Britain lays out a menu of fudge for its ECJ red line

Negotiations over Brexit between the EU and UK resume on Monday after a month’s break. During that time, the UK has issued a flurry of position papers on various issues including the Irish border and customs arrangements, focused more on managing domestic political debate than advancing talks with Brussels.

This week’s effort addresses how the “deep and special partnership” the UK says it wants with the EU will be enforced and disputes within it settled. This issue has high political salience in the UK given Theresa May’s decision to bow to Eurosceptic pressure and rule out the continued jurisdiction of the European Court of Justice in Britain.

The ECJ has many roles, but as far as economic relationships are concerned, the fundamental principle is quite simple. If a non-EU country wants to sell into the single market, it will have to adhere to the rules of that market. Ultimately, the final arbiter of those rules is the ECJ. The shallower a country’s market access, the more freedom any judicial mechanism can have from the ECJ, but the weaker its enforcement will be.

As the government position paper notes, if the UK leaves the single market and the customs union and relies on a so-called “free trade agreement” with the EU, it would probably be governed by a dispute settlement system typical of such agreements, a version of which also oversees the enforcement of World Trade Organisation rules. But for companies and states wanting swift redress from unfair treatment, such panels are distinctly inferior to the ECJ. They derive from treaty law rather than being rooted in the law of the countries involved. Cases can only be brought by governments, rather than individuals or companies. Enforcement is relatively weak.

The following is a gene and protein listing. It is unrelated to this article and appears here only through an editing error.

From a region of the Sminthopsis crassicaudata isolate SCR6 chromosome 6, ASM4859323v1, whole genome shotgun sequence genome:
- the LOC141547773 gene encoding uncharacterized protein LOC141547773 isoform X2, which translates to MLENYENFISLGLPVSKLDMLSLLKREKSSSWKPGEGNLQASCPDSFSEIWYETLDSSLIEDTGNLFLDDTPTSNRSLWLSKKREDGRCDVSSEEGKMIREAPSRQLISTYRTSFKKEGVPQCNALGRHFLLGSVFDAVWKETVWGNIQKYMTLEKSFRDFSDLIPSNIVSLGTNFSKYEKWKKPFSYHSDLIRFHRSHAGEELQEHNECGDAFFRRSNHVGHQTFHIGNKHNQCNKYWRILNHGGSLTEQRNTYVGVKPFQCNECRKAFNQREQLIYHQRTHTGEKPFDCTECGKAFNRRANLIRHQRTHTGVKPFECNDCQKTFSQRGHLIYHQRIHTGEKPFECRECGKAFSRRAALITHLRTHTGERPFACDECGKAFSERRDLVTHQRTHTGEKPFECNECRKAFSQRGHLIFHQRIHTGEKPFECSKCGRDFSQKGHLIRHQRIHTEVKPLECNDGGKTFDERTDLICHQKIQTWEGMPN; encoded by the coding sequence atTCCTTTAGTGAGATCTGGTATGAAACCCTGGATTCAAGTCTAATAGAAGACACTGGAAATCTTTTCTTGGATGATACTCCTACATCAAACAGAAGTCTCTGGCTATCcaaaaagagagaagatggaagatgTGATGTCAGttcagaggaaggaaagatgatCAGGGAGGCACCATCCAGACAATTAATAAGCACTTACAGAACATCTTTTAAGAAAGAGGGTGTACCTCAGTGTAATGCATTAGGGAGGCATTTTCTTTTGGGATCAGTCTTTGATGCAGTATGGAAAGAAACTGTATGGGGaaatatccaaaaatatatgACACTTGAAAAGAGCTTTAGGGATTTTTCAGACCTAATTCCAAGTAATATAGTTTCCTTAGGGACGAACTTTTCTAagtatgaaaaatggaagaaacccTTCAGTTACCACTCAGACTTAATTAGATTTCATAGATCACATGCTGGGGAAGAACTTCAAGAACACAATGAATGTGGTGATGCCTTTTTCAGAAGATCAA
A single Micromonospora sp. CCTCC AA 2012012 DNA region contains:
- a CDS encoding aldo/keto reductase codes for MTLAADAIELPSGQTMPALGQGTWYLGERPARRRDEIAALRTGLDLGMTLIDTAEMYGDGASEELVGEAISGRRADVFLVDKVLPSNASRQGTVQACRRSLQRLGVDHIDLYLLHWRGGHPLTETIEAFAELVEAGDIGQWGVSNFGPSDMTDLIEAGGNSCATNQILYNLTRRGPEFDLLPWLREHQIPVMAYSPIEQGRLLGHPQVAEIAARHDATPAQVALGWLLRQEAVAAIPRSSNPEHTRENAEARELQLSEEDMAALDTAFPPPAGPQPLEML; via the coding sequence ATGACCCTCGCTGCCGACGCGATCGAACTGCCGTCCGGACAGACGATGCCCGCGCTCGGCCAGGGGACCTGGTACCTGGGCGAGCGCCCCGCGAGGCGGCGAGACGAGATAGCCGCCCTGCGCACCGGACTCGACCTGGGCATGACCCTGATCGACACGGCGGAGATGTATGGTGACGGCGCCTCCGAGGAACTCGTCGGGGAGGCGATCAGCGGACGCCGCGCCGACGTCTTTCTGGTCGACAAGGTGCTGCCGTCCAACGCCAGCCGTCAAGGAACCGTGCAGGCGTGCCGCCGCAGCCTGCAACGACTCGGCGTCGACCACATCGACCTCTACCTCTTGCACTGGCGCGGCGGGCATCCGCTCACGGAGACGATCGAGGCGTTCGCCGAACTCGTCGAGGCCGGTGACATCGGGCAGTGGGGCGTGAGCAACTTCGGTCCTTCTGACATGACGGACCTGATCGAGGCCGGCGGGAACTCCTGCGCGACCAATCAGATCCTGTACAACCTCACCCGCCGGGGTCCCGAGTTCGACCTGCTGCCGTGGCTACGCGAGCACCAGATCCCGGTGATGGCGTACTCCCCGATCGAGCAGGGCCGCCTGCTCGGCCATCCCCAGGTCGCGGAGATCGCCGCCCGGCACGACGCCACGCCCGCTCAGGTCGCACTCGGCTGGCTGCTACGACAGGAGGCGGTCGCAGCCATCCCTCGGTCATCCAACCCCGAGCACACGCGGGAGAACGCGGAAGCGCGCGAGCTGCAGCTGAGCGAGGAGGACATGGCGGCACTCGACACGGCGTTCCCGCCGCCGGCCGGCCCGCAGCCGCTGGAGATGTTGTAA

Rather than being able to exact fines or overrule domestic law like the ECJ, dispute settlement panels can only authorise the aggrieved party to impose trade sanctions, which harm the consumers and importers of the plaintiff as well as the exporters of the defendant. Such mechanisms cannot effectively guarantee the kind of deep access to the single market the UK says it wants to achieve.

More interestingly, the paper floats the possibility of a hybrid system, possibly based on the European Free Trade Association court, which generally follows ECJ rulings but is not bound by them. It is a constructive suggestion, supported by some Brexiters, though how far the EU will accept it is unclear. For economic regulation under the single market it may well do so, though a court that starts diverging substantially from the ECJ in rulings on an economy as large as the UK will cause a rethink.

But for more politically explosive issues, such as the rights of EU citizens resident in the UK, Brussels is insisting on the ECJ. And whether the EU has the patience to create a plethora of hybrid courts for the other myriad issues the ECJ oversees is doubtful.

The UK has barely begun to seek domestic political consensus on the trade-off between judicial sovereignty and market access, let alone put that position to the EU. To its credit, this paper does at least lay out various options. It may play a useful role as a softening-up exercise to allow the less extreme Brexiters to come around to accepting ECJ influence.

But those conversations are moving far too slowly. British negotiators will sit down with their EU counterparts next week with a continuing credibility deficit. On the enforcement issue, Mrs May’s government will need to do some serious fudging of its ECJ red line if it is to build the close economic relationship with the EU it professes to want.